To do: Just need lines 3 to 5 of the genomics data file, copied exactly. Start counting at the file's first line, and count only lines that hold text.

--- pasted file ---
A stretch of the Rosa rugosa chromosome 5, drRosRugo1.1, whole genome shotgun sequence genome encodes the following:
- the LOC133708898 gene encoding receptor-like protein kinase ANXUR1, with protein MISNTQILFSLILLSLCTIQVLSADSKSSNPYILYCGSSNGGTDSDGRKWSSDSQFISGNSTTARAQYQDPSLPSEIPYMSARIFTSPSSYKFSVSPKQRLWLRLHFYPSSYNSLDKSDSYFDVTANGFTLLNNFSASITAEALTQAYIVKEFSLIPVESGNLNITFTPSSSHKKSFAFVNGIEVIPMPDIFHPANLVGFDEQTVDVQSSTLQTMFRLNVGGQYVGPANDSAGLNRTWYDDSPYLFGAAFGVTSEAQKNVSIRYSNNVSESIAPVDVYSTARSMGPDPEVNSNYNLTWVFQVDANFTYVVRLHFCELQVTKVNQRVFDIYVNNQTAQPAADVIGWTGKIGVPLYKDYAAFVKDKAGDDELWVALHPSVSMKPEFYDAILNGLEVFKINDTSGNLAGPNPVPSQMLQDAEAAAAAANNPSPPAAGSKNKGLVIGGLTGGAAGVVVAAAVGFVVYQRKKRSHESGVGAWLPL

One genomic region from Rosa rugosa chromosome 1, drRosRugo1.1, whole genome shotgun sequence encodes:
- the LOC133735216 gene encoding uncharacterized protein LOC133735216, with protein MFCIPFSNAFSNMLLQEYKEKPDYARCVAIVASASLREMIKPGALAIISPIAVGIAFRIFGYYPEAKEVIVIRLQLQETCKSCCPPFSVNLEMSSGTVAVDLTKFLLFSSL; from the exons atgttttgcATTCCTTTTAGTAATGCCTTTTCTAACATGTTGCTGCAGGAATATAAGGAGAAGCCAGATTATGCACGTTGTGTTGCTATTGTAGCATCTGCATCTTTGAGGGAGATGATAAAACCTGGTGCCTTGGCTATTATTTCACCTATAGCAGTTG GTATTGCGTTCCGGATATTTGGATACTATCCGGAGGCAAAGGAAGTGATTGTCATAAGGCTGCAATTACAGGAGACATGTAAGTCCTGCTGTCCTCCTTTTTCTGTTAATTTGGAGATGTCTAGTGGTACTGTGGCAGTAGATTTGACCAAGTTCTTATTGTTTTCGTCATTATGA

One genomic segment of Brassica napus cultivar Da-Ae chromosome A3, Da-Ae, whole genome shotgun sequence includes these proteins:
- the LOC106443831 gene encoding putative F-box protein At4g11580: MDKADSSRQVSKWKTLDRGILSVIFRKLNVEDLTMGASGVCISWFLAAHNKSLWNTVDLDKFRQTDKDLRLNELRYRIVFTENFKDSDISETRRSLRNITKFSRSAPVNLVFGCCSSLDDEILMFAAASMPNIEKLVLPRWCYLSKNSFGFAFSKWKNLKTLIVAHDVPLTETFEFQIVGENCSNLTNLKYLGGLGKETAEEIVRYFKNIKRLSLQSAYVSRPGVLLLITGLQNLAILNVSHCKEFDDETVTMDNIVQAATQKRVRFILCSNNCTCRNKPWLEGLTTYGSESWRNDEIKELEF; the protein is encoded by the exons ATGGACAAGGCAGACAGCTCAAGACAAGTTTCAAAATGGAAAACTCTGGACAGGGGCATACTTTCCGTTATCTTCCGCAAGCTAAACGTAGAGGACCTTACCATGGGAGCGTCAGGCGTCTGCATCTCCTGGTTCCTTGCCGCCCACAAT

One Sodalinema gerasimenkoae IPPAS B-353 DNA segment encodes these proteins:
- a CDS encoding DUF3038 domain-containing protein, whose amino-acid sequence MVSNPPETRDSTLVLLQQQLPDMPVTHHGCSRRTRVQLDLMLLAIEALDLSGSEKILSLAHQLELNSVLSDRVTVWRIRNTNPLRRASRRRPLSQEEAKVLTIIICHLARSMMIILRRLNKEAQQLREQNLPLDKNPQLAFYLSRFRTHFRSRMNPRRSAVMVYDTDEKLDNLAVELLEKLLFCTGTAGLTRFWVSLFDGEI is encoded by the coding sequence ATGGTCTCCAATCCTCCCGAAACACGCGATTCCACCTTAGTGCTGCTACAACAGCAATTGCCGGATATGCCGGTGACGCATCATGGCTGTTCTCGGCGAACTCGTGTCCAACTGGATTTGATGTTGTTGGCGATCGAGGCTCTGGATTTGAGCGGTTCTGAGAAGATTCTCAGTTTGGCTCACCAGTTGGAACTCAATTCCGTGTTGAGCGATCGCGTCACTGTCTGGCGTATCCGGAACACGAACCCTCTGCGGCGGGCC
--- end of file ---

One genomic region from Rosa rugosa chromosome 1, drRosRugo1.1, whole genome shotgun sequence encodes:
- the LOC133735216 gene encoding uncharacterized protein LOC133735216, with protein MFCIPFSNAFSNMLLQEYKEKPDYARCVAIVASASLREMIKPGALAIISPIAVGIAFRIFGYYPEAKEVIVIRLQLQETCKSCCPPFSVNLEMSSGTVAVDLTKFLLFSSL; from the exons atgttttgcATTCCTTTTAGTAATGCCTTTTCTAACATGTTGCTGCAGGAATATAAGGAGAAGCCAGATTATGCACGTTGTGTTGCTATTGTAGCATCTGCATCTTTGAGGGAGATGATAAAACCTGGTGCCTTGGCTATTATTTCACCTATAGCAGTTG GTATTGCGTTCCGGATATTTGGATACTATCCGGAGGCAAAGGAAGTGATTGTCATAAGGCTGCAATTACAGGAGACATGTAAGTCCTGCTGTCCTCCTTTTTCTGTTAATTTGGAGATGTCTAGTGGTACTGTGGCAGTAGATTTGACCAAGTTCTTATTGTTTTCGTCATTATGA

One genomic segment of Brassica napus cultivar Da-Ae chromosome A3, Da-Ae, whole genome shotgun sequence includes these proteins: